A new mechanism for resolving disputes between lenders and distressed mortgage holders will extend to vulture funds, following an agreement between two leading agencies.
MABS, the State-backed Money Advice and Budgeting Service, and the Banking and Payments Federation have announced the agreement, saying it will help consumers who are struggling with mortgage debt.
The mechanism agreed provides for MABS and lenders collaborating to resolve mortgage arrears for those borrowers who have already exhausted the Central Bank's Mortgage Arrears Resolution Process (MARP) and are entering the legal process.
It sets out rules of engagement between funds and MABS, when they are representing mortgage holders.
The agreement extends to vulture funds – otherwise known as credit servicing firms - which have been the subject of much controversy for how they handle home repossessions.
The funds buy distressed mortgages off the banks, at a knockdown price, in the hope of selling on at a profit.
A new consumer information leaflet, 'Protections if your mortgage is sold to a third party', has been published to accompany the Framework Agreement.
Among other points, this makes clear that, where a mortgage is sold by a bank to a third party, that party must appoint a credit servicing firm to manage it and the protections afforded by the Central Bank’s Code of Conduct on Mortgage Arrears still apply.
The Chief Executive of the Citizens Information Board says she "welcomes very much" the agreement between MABS and the Banking and Payments Federation.
Angela Black said it will provide better protection to MABS members, adding that most MABS members do not know who the lender is, once their loan has been sold off.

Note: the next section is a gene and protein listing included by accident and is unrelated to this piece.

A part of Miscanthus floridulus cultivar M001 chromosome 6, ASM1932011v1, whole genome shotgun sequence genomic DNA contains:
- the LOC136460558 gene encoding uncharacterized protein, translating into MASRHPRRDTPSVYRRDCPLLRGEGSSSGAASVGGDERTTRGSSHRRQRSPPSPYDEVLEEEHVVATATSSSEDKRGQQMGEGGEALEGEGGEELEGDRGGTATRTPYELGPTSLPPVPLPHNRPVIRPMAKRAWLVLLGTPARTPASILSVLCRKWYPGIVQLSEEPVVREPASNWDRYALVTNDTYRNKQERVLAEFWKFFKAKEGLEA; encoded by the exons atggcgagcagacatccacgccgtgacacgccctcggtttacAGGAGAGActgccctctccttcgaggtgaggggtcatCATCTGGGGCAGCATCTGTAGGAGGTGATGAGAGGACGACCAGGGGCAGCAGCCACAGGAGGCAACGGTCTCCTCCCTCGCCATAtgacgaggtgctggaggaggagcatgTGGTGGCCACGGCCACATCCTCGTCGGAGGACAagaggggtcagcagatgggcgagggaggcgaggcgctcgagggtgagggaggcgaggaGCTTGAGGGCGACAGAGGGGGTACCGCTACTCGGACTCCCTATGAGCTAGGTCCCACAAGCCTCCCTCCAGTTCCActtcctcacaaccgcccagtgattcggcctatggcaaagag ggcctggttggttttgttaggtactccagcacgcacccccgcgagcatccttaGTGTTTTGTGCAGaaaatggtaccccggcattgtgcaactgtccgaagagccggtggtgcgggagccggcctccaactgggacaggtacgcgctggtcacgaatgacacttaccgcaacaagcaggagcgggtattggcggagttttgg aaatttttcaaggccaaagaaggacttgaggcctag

Speaking on RTÉ's Morning Ireland, she said concerns about the nature of the funds remain because "the character is they want to get in and out quickly and make a profit" and they may not have enough time to engage fully with members.
Given the unease over relations between both sides in recent years, it is a first step in trying to resolve difficult issues, by providing some fairness for borrowers, she said. Under the new agreement MABS will now have the authority to engage directly with vulture funds in the hope of coming up with terms that can be met by clients in mortgage distress.
The agreement is welcome, but it is “a bit late” added Ms Black. “This is still a huge problem.” She also said that she hoped banks “with their own internal problems” will not allow such issues to have an impact on the agreement.
The deal was given a guarded welcome by David Hall, CEO of Irish Mortgage Holders Organization. “I welcome anything which brings the possibility of hope, closure and certainty to the lives of those trapped in mortgage arrears,” he said. “Anything which acts as a constraint on the untrammelled exploitation by vulture funds of vulnerable people is also to be welcomed.”
However, Mr Hall cautioned that the new code agreed could unwittingly subvert the current legal framework.